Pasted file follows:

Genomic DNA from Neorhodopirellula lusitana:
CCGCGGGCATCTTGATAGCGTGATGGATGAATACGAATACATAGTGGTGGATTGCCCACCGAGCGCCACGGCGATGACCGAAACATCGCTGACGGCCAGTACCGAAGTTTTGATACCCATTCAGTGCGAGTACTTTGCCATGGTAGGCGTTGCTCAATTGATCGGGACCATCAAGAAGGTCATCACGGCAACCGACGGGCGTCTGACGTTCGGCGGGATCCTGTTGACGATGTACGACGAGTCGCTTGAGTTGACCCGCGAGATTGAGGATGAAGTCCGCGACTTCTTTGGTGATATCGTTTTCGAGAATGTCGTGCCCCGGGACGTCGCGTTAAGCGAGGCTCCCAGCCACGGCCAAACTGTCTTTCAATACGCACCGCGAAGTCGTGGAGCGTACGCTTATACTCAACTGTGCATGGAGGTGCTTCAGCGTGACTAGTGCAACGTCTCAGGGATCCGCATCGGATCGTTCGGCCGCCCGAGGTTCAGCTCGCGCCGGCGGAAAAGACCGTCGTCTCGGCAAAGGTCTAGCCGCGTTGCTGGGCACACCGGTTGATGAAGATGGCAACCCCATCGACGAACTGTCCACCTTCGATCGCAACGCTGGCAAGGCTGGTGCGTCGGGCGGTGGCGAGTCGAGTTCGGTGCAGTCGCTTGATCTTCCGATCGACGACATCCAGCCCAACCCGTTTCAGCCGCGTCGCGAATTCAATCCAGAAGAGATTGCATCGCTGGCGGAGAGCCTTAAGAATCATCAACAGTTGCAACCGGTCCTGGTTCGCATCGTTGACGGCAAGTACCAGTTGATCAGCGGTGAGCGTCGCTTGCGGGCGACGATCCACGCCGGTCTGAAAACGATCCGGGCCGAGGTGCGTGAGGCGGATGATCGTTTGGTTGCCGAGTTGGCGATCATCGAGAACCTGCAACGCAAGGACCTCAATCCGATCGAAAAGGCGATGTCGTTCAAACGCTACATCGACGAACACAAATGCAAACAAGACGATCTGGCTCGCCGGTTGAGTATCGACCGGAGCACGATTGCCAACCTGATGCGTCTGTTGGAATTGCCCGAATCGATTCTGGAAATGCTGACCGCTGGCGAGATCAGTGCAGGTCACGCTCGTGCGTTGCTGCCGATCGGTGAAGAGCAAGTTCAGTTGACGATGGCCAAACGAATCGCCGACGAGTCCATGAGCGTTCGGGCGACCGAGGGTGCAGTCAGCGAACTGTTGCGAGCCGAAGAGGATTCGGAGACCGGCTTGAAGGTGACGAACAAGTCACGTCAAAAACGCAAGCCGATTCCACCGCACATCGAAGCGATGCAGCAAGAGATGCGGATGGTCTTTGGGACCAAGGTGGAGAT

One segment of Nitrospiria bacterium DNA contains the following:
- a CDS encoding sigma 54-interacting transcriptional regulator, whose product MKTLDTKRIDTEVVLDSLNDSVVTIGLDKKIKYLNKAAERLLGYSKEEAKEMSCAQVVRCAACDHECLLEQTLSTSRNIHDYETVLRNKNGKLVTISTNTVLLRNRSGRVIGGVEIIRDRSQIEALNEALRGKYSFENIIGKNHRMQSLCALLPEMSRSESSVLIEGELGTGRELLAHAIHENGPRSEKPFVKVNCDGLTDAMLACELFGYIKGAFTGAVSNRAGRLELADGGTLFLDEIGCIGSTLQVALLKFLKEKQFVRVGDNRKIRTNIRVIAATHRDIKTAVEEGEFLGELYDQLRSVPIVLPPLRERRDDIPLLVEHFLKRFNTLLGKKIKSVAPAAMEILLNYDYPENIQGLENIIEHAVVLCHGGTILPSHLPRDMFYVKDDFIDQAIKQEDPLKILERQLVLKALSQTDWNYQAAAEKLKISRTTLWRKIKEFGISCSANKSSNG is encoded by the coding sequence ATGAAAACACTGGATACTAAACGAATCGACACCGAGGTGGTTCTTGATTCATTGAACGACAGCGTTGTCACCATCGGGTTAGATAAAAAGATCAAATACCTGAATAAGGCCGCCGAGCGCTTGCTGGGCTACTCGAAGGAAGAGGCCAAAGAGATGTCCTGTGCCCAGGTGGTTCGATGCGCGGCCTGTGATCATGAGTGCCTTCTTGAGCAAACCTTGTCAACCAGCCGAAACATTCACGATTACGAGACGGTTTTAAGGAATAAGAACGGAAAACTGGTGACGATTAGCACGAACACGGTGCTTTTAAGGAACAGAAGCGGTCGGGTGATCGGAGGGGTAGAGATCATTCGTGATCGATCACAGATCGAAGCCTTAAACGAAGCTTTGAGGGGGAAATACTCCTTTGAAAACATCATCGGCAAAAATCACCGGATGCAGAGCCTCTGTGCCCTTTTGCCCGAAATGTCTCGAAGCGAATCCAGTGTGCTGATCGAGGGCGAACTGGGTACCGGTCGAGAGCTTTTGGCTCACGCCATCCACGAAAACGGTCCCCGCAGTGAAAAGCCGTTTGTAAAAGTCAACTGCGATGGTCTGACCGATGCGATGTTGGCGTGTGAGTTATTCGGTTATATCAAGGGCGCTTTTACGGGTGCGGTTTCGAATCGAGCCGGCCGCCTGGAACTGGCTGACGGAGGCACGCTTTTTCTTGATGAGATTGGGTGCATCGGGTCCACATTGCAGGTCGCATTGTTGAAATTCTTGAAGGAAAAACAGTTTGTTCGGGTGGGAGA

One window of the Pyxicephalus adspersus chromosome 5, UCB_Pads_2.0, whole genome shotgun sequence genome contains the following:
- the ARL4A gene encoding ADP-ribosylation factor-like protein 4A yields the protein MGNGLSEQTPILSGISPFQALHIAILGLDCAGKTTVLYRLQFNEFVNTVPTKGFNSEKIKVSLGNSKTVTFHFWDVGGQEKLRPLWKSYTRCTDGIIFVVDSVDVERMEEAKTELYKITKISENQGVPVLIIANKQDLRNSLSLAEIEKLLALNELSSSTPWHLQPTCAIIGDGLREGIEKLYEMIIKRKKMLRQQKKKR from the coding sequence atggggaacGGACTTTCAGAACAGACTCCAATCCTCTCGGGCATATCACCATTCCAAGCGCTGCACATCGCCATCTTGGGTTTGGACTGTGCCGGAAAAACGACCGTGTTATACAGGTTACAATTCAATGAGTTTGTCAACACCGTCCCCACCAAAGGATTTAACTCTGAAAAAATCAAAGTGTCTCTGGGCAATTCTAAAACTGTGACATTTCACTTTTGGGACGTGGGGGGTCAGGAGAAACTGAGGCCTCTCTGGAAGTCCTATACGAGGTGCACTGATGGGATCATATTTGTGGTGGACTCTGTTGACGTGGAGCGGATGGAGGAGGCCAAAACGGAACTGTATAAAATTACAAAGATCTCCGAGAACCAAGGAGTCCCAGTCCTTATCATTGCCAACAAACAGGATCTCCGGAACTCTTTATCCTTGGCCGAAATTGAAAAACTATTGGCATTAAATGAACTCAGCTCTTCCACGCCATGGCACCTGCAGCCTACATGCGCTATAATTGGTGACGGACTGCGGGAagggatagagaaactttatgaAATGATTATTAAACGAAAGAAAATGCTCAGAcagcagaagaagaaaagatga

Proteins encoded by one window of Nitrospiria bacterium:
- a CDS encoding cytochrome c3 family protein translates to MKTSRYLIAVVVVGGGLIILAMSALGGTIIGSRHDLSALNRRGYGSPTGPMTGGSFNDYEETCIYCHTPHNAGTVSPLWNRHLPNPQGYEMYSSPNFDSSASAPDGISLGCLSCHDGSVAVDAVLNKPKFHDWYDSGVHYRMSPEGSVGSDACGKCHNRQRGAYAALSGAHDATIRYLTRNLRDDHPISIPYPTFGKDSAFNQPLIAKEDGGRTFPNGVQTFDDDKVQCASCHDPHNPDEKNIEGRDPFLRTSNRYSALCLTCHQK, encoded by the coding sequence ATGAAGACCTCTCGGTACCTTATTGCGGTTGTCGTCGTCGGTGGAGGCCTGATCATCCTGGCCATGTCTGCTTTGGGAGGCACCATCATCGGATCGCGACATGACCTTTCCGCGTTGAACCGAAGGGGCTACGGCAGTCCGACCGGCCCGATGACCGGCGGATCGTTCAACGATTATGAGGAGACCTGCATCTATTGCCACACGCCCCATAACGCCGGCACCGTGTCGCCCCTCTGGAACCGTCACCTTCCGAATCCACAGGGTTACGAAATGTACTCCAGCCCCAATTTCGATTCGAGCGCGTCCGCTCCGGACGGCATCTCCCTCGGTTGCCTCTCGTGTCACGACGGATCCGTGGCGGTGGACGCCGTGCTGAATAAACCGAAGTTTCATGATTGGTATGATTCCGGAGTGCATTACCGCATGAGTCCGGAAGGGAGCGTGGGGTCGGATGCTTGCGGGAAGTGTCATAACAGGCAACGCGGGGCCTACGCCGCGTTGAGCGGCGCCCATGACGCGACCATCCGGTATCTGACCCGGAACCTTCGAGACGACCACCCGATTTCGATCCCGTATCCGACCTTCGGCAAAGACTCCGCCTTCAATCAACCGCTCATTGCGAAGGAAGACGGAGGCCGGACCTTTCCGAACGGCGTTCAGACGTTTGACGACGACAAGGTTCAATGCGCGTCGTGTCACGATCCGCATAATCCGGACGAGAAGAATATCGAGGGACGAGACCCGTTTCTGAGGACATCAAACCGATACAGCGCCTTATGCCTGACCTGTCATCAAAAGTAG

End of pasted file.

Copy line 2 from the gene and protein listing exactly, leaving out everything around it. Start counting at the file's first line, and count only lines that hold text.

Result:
CCGCGGGCATCTTGATAGCGTGATGGATGAATACGAATACATAGTGGTGGATTGCCCACCGAGCGCCACGGCGATGACCGAAACATCGCTGACGGCCAGTACCGAAGTTTTGATACCCATTCAGTGCGAGTACTTTGCCATGGTAGGCGTTGCTCAATTGATCGGGACCATCAAGAAGGTCATCACGGCAACCGACGGGCGTCTGACGTTCGGCGGGATCCTGTTGACGATGTACGACGAGTCGCTTGAGTTGACCCGCGAGATTGAGGATGAAGTCCGCGACTTCTTTGGTGATATCGTTTTCGAGAATGTCGTGCCCCGGGACGTCGCGTTAAGCGAGGCTCCCAGCCACGGCCAAACTGTCTTTCAATACGCACCGCGAAGTCGTGGAGCGTACGCTTATACTCAACTGTGCATGGAGGTGCTTCAGCGTGACTAGTGCAACGTCTCAGGGATCCGCATCGGATCGTTCGGCCGCCCGAGGTTCAGCTCGCGCCGGCGGAAAAGACCGTCGTCTCGGCAAAGGTCTAGCCGCGTTGCTGGGCACACCGGTTGATGAAGATGGCAACCCCATCGACGAACTGTCCACCTTCGATCGCAACGCTGGCAAGGCTGGTGCGTCGGGCGGTGGCGAGTCGAGTTCGGTGCAGTCGCTTGATCTTCCGATCGACGACATCCAGCCCAACCCGTTTCAGCCGCGTCGCGAATTCAATCCAGAAGAGATTGCATCGCTGGCGGAGAGCCTTAAGAATCATCAACAGTTGCAACCGGTCCTGGTTCGCATCGTTGACGGCAAGTACCAGTTGATCAGCGGTGAGCGTCGCTTGCGGGCGACGATCCACGCCGGTCTGAAAACGATCCGGGCCGAGGTGCGTGAGGCGGATGATCGTTTGGTTGCCGAGTTGGCGATCATCGAGAACCTGCAACGCAAGGACCTCAATCCGATCGAAAAGGCGATGTCGTTCAAACGCTACATCGACGAACACAAATGCAAACAAGACGATCTGGCTCGCCGGTTGAGTATCGACCGGAGCACGATTGCCAACCTGATGCGTCTGTTGGAATTGCCCGAATCGATTCTGGAAATGCTGACCGCTGGCGAGATCAGTGCAGGTCACGCTCGTGCGTTGCTGCCGATCGGTGAAGAGCAAGTTCAGTTGACGATGGCCAAACGAATCGCCGACGAGTCCATGAGCGTTCGGGCGACCGAGGGTGCAGTCAGCGAACTGTTGCGAGCCGAAGAGGATTCGGAGACCGGCTTGAAGGTGACGAACAAGTCACGTCAAAAACGCAAGCCGATTCCACCGCACATCGAAGCGATGCAGCAAGAGATGCGGATGGTCTTTGGGACCAAGGTGGAGAT